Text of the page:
The art of the spectacular mark compels us to suspend our understanding of gravity. As a child I internalised the notion of the bird man and came to the realisation that I wanted to be an action man. Permanently steeped in aftershave, tackling mountains with or without sherpas, skooling vermouth mid bar brawl, hitting a ton in boiling humidty on a spinners paradise in Madras, trumping the house with a royal flush, necking lagers out of a toothpaste tube on the command module after putting my footprint on the moon and parachuting in solo to a rampant oil rig fire to quell the inferno Red Adair style. This was the life ahead of me at age 4.
Then I saw the film Mary Poppins.
Her ability to fly like the emerging jet man conjured up aspirations of flying hitherto available only to those indulgent within lysergic culture. Other insiders amongst the chosen to ride the backs of their fellow man in one spectacular speccie after another also had inside passage to share Mary’s astral visions. I couldn’t wait to get out of the cinema and onto the roof with mum’s brollie to traverse the neighbouring farms and enchant the various animals. Beyond the gal was offered an 18 foot drop. I stepped off that roof confident in the visions to come. Once mum’s trusted umbrella failed to provide sufficient drag to slow my descent, let alone glide me into the treetops, I knew my days of action were essentially over before they’d even been removed from the gift wrapping. Once the swelling had subsided and the reality shock – nay grief – internalised, I’d learnt a new concept I was to revisit time and again through life – free falling free and, in public.
All was not lost. From this lesson, I took heart in the persona of the poseur. I looked into the heart of Roland Barthe’s essay on wrestling – “What the public wants is the image of passion, not passion itself”. I realised that posuering was a type of action into which I could safely buy in, for “what is thus displayed for the public is the great spectacle of Suffering, Defeat, and Justice.” The act of posing gives the wannabe a way – with dignity – into worlds that are beyond him or her. For example lads recreating sensational marks on the park – be it Jezza, Shaun Smith or Brett Burton. While all eyes focus on the actor taking the recreated “mark”, the true performance of purity belongs to he who provides the “sit”, the “ride”…the “lack of timing” … “the incomplete and inept competitiveness” to the climax of final and total public outplayedmanship. In the recreation of bad timing, pain, loss of muscular and skeletal control, surprise, humiliation and humility lies the true essence of the immortal poseur. Like mutants, we are everywhere going about our business ready to perform being bowled all ends up by Steyne, sold a dummy by Cyril or beaten easily down the line by Dokovic amid footwork in disarray. Its not the act of defeat but the joy of defeat’s performance that is the poseurs hard won province.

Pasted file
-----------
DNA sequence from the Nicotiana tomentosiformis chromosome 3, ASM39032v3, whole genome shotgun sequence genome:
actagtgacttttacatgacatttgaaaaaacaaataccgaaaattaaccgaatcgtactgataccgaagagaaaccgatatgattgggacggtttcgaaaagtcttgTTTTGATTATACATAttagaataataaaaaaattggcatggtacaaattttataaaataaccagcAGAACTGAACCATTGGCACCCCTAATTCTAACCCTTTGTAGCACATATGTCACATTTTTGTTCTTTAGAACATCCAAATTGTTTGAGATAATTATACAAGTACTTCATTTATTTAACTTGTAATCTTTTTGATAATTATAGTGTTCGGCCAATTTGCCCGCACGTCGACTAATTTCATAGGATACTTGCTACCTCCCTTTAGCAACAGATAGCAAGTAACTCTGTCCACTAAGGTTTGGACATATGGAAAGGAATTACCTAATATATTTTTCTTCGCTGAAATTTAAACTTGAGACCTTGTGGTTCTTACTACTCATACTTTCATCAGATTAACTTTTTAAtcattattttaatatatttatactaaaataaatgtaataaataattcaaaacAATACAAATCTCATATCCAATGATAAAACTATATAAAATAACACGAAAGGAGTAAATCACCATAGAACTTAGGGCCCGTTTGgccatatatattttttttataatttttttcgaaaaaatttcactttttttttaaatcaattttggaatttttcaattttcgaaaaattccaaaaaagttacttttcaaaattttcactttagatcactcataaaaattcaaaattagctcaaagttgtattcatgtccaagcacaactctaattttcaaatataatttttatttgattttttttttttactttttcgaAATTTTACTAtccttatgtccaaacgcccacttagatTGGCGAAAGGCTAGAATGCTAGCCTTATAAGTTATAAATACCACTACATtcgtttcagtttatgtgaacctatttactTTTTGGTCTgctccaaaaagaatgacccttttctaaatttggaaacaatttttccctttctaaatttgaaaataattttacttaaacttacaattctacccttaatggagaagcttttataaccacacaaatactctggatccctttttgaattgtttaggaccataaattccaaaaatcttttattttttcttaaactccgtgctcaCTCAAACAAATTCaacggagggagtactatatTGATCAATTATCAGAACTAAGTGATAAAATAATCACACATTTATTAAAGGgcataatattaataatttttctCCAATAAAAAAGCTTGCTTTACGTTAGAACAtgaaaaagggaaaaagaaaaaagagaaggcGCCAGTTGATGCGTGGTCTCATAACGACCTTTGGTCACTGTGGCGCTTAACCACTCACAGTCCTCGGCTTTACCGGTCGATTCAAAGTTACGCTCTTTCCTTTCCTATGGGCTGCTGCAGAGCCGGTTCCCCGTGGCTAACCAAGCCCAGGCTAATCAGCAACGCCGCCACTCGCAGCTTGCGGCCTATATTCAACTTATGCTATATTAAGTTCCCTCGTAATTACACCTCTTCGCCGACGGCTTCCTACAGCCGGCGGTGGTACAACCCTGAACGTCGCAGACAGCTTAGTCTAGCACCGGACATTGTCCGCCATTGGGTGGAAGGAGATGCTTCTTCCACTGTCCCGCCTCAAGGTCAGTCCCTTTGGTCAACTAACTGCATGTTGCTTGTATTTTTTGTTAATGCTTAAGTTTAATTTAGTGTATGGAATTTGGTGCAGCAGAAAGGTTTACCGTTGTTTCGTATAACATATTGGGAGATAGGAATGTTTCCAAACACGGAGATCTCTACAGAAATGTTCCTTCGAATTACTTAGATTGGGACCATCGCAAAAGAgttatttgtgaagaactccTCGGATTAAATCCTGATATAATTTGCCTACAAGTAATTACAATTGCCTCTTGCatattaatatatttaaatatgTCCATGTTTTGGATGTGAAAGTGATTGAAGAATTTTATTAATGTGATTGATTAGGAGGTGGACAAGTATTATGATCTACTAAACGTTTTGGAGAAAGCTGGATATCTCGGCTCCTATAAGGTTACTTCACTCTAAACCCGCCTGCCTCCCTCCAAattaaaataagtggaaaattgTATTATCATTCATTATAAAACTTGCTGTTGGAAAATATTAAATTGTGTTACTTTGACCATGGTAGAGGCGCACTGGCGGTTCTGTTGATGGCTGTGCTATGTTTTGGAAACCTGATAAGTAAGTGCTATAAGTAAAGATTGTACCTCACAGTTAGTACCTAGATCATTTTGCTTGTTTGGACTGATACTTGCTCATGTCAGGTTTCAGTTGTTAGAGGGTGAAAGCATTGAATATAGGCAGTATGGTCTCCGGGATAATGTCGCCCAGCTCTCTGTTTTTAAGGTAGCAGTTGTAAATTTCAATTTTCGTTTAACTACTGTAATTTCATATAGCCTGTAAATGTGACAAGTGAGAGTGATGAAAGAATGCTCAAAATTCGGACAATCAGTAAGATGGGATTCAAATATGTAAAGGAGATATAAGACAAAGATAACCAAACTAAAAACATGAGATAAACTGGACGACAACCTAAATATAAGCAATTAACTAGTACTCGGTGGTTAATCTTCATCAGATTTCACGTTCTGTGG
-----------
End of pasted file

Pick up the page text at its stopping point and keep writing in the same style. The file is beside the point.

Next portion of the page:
The genius behind the cinematisation of Mary Poppins Walt Disney was long rumoured to be “frozen” on his death in 1966 awaiting maturity in the after life of the nascent cyrogenics industry. While the 24 frames a second deep freeze is rumoured to be simply a rumour, should Walt be returned and re-energised, he’ll emerge into a world comfortable and familar with the less noble aspect of posuer life in an endless cycle of selfies and status updates. Confronted with social media, Walt will make the surmise that cats and food now reign in place of crest fallen Christianity. Poor Walt will be out of touch with digital mores, will struggle with the tablet and glass and be behind the animated eight ball before you can say mitosis. Potentially he risks infamy with the sort of comeback afforded Tony Lockett’s return after a year or two out of the game – unless mashed up in some post 23rd century techn goth mix When you wish upon a star. Personally I’d prefer an augmented reality version of Mary so I’d have someone to talk to as I crashed to earth holding my virtual umbrella. At least she’d “like” my fall. We’re now a long way from Barthe’s nirvana:
“Wrestling (Football – sic) presents man’s suffering with all the amplification of tragic masks. The wrestler (Footballer sic) who suffers in a hold which is reputedly cruel (an arm- lock, a twisted leg) offers an excessive portrayal of Suffering; like a primitive Pieta, he exhibits for all to see his face, exaggeratedly contorted by an intolerable affliction (getting a bake – sic).”